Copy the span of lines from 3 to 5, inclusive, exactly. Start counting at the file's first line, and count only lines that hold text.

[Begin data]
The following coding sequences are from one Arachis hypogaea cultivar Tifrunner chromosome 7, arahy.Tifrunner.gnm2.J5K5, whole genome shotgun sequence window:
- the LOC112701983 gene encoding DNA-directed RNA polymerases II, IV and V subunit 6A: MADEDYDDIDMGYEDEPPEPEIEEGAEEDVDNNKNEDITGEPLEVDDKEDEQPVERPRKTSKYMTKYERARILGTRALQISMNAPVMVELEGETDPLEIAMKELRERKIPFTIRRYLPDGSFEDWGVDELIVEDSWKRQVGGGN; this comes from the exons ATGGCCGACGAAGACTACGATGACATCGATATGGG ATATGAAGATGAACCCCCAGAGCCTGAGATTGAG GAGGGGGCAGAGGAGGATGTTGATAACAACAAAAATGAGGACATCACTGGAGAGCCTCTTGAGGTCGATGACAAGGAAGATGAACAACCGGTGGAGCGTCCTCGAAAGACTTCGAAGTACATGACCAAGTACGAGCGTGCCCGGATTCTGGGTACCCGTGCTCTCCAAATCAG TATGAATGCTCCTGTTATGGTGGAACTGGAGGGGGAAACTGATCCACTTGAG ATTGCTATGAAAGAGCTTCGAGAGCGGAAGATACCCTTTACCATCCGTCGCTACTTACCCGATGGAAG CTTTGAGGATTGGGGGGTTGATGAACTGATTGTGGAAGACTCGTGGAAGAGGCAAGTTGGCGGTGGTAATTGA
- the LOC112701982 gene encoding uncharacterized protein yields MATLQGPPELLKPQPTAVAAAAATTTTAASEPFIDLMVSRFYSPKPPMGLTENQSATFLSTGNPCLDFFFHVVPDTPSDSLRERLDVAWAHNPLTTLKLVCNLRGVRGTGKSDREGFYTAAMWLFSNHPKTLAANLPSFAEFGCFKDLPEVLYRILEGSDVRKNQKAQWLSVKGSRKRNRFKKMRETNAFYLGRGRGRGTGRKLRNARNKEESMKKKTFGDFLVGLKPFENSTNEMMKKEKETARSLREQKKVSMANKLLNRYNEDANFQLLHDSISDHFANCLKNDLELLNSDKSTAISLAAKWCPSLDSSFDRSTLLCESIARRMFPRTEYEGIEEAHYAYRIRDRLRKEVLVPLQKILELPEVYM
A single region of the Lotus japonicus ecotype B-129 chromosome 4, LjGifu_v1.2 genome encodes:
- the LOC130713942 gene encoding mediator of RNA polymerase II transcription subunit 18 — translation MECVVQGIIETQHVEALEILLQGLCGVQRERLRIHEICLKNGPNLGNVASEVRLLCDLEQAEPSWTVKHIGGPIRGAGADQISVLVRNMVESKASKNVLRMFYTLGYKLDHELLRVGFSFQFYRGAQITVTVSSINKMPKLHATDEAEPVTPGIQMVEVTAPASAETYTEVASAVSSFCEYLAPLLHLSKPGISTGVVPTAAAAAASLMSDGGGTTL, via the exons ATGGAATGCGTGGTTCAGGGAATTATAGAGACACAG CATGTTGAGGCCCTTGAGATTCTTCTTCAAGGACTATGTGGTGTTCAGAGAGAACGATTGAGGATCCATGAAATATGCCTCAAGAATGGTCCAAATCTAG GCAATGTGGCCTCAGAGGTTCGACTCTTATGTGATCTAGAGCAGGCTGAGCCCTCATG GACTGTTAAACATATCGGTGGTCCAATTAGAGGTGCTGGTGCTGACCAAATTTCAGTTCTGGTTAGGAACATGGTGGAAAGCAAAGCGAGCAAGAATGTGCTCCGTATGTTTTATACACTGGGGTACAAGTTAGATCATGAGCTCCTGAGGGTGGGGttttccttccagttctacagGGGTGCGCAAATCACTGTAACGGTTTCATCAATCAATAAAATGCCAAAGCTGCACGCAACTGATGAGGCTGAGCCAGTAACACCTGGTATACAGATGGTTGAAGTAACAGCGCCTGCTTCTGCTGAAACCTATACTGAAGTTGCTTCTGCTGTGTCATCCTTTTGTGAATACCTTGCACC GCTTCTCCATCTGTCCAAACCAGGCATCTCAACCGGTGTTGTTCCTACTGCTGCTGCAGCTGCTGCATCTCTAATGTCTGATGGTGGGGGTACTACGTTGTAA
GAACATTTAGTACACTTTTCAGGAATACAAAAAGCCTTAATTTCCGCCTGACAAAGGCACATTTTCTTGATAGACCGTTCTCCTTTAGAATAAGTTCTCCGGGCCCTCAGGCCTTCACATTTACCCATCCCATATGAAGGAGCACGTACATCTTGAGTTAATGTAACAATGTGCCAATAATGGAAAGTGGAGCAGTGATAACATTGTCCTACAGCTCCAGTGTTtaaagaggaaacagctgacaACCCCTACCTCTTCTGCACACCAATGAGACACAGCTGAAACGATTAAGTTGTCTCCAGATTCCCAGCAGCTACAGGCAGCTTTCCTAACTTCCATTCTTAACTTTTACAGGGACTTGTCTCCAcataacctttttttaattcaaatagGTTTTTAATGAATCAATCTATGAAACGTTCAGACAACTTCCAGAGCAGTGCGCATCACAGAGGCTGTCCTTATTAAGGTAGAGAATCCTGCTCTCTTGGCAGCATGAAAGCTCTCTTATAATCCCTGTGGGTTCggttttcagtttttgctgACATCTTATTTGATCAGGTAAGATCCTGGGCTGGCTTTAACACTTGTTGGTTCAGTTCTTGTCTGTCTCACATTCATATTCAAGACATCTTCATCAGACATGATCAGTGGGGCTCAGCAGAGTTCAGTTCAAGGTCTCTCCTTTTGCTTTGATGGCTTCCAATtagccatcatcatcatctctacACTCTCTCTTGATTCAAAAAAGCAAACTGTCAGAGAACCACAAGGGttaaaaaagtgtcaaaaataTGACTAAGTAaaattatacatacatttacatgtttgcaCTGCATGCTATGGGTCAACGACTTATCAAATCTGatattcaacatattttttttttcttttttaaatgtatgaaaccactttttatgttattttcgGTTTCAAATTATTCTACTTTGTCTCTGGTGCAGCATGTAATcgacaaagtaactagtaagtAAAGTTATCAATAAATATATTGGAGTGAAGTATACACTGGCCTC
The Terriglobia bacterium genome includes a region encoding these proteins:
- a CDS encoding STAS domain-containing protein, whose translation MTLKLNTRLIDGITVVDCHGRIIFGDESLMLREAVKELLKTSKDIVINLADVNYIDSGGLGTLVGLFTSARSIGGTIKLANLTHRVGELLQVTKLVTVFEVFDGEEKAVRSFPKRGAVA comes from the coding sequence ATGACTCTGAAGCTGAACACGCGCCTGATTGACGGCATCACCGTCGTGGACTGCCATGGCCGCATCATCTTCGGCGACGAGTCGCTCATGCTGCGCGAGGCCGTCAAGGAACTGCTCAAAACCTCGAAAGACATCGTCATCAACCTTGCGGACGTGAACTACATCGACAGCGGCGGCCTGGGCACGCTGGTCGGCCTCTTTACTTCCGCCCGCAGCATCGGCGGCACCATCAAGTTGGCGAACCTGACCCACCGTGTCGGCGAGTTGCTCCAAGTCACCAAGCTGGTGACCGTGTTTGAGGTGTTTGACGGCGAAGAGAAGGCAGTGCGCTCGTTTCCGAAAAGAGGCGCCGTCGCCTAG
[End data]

- the LOC112701982 gene encoding uncharacterized protein yields MATLQGPPELLKPQPTAVAAAAATTTTAASEPFIDLMVSRFYSPKPPMGLTENQSATFLSTGNPCLDFFFHVVPDTPSDSLRERLDVAWAHNPLTTLKLVCNLRGVRGTGKSDREGFYTAAMWLFSNHPKTLAANLPSFAEFGCFKDLPEVLYRILEGSDVRKNQKAQWLSVKGSRKRNRFKKMRETNAFYLGRGRGRGTGRKLRNARNKEESMKKKTFGDFLVGLKPFENSTNEMMKKEKETARSLREQKKVSMANKLLNRYNEDANFQLLHDSISDHFANCLKNDLELLNSDKSTAISLAAKWCPSLDSSFDRSTLLCESIARRMFPRTEYEGIEEAHYAYRIRDRLRKEVLVPLQKILELPEVYM
A single region of the Lotus japonicus ecotype B-129 chromosome 4, LjGifu_v1.2 genome encodes:
- the LOC130713942 gene encoding mediator of RNA polymerase II transcription subunit 18 — translation MECVVQGIIETQHVEALEILLQGLCGVQRERLRIHEICLKNGPNLGNVASEVRLLCDLEQAEPSWTVKHIGGPIRGAGADQISVLVRNMVESKASKNVLRMFYTLGYKLDHELLRVGFSFQFYRGAQITVTVSSINKMPKLHATDEAEPVTPGIQMVEVTAPASAETYTEVASAVSSFCEYLAPLLHLSKPGISTGVVPTAAAAAASLMSDGGGTTL, via the exons ATGGAATGCGTGGTTCAGGGAATTATAGAGACACAG CATGTTGAGGCCCTTGAGATTCTTCTTCAAGGACTATGTGGTGTTCAGAGAGAACGATTGAGGATCCATGAAATATGCCTCAAGAATGGTCCAAATCTAG GCAATGTGGCCTCAGAGGTTCGACTCTTATGTGATCTAGAGCAGGCTGAGCCCTCATG GACTGTTAAACATATCGGTGGTCCAATTAGAGGTGCTGGTGCTGACCAAATTTCAGTTCTGGTTAGGAACATGGTGGAAAGCAAAGCGAGCAAGAATGTGCTCCGTATGTTTTATACACTGGGGTACAAGTTAGATCATGAGCTCCTGAGGGTGGGGttttccttccagttctacagGGGTGCGCAAATCACTGTAACGGTTTCATCAATCAATAAAATGCCAAAGCTGCACGCAACTGATGAGGCTGAGCCAGTAACACCTGGTATACAGATGGTTGAAGTAACAGCGCCTGCTTCTGCTGAAACCTATACTGAAGTTGCTTCTGCTGTGTCATCCTTTTGTGAATACCTTGCACC GCTTCTCCATCTGTCCAAACCAGGCATCTCAACCGGTGTTGTTCCTACTGCTGCTGCAGCTGCTGCATCTCTAATGTCTGATGGTGGGGGTACTACGTTGTAA